Perth-Andover hospital's extended closure adds stress

The indefinite closure of the Hotel-Dieu Hospital in Perth-Andover is causing added stress on the residents of the northwestern New Brunswick village.

Flood caused extensive damage to Hotel-Dieu Hospital

The indefinite closure of the Hotel-Dieu Hospital in Perth-Andover is causing added stress for the residents and health professionals of the northwestern New Brunswick village.

Patients have been moved to other hospitals in the area and village doctors have set up temporary clinics in the community, which was hit with a massive flood more than a week ago.

Health Minister Madeleine Dubé has committed to reopening the Perth-Andover hospital. (CBC) (CBC)

Health Minister Madeleine Dubé said the hospital will re-open but it is not clear how long it will take the repair the damaged hospital.

On Friday, a flat-bed truck was hauling away a dumpster full of carpet and furniture. It was the latest in the ongoing clean-up of the hospital.

When the flood waters began rising on March 23, Horizon Health Network quickly moved patients to several local hospitals or facilities.

The extensive damage done to the Perth-Andover hospital means many of those people do not know when they may return to their community hospital.

Kevin Goodine has been in palliative care for six weeks and his wife, Kathy, has been sleeping at his side on a cot every night.

The Goodines are at the hospital in Hartland and the toll is beginning to add up.

"We're extremely tired and [we] just want easy roads instead of rough roads. And it seems like every day there's something else," Kathy Goodine said.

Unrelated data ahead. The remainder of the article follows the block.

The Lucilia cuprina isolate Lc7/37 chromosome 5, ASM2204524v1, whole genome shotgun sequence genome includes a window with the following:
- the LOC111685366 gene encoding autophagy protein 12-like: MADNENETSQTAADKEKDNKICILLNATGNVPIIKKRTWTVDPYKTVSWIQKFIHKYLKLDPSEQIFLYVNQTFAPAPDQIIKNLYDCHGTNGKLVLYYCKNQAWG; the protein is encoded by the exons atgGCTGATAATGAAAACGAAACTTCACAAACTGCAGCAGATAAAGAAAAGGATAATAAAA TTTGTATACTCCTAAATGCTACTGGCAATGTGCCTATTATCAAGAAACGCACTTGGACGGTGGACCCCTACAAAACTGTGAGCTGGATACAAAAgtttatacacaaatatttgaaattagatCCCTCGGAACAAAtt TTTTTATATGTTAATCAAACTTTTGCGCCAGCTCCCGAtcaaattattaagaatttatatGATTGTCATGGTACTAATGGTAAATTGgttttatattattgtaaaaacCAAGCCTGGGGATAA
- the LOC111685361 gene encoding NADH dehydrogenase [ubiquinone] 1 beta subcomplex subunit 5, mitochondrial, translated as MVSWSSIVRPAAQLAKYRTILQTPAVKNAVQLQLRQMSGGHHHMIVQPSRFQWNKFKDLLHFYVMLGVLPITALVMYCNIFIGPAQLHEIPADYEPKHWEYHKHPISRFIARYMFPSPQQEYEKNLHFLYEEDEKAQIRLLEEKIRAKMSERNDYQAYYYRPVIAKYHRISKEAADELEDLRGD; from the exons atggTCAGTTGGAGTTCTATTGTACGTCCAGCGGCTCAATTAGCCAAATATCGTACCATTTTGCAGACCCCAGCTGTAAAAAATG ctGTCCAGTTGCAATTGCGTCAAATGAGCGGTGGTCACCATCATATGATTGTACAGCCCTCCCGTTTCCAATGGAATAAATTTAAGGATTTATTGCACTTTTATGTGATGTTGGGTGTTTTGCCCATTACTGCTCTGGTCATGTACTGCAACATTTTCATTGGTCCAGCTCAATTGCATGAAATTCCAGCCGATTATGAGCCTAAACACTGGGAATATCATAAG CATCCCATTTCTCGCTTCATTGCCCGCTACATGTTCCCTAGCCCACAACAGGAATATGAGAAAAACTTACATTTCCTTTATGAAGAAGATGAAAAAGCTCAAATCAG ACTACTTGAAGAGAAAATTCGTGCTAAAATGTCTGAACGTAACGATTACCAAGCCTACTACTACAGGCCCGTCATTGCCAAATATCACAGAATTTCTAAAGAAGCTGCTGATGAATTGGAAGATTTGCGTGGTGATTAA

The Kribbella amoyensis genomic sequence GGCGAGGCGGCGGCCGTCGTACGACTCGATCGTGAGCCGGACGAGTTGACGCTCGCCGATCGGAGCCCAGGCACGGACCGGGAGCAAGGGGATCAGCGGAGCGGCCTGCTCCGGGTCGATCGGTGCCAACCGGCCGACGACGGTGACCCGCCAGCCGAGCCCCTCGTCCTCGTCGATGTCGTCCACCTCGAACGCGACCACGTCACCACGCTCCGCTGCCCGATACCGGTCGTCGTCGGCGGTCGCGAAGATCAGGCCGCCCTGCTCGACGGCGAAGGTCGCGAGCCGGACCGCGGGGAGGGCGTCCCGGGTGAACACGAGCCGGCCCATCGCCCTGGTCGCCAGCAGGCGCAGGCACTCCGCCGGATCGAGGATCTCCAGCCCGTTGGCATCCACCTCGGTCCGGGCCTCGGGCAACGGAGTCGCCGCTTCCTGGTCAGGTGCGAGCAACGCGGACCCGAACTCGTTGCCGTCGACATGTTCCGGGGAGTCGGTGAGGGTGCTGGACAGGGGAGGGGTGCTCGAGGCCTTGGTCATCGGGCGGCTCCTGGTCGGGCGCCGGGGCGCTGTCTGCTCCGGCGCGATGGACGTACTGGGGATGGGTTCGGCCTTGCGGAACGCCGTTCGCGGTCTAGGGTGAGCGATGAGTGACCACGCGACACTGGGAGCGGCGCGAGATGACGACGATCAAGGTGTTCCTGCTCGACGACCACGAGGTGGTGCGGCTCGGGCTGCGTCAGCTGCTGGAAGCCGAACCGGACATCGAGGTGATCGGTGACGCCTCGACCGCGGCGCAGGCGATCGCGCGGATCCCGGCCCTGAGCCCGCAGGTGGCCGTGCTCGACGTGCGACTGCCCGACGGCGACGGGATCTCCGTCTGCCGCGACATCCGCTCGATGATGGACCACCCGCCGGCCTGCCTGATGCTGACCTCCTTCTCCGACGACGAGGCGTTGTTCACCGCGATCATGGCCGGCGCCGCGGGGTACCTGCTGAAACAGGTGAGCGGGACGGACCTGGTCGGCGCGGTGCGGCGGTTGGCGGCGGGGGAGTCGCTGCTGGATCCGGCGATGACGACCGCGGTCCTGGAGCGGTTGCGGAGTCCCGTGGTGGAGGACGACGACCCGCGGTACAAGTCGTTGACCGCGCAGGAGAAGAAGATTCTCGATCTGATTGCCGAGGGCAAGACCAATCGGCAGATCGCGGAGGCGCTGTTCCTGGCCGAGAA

She hasn't been home in days because she's worried about leaving her husband for too long.

"I was getting a break every now and then, get a good night's rest in my own bed, little things you just don't think of," she said.

Health-care workers stressed

While patients are concerned about being scattered to nearby health facilities, health-care workers are worried about the viability of stretching health-care services out across a large region.

Staff arrange medical files in a temporary health clinic in Perth-Andover. (CBC)

The Perth-Andover clinic is temporarily housed in an old Knights of Columbus hall.

Peter Moore, the chief of staff at the Perth-Andover medical clinic, has staff spread out from Hartland to Grand Falls.

Moore said he isn’t sure how long they will be able to continue working under these conditions.

"We can keep it up for a month. We might be able to do it for two months, but longer term I think you'll find that something's going to break," Moore said.

But it isn’t clear when they will be able to return to the hospital.

The province’s health minister told the legislature on Friday the hospital sustained "significant damage."

"The building was severely contaminated by the flood waters," she said.

"As a result, emergency leave for employees is being extended."

The Department of Transportation and Infrastructure started a comprehensive evaluation of the structural damage to the hospital on Friday.

Even though the community has been assured the hospital will re-open, Moore is among the residents and health workers who are worried about the hospital’s future in the community.

"Despite all the reassurances we've had, we worry that there's some reticence about opening up the emergency room as quickly as it could be opened. Our emergency room, our [operating room], our lab, our X-ray and our medical floor are new additions built after the last flood specifically so that they wouldn't be affected by the flood," he said.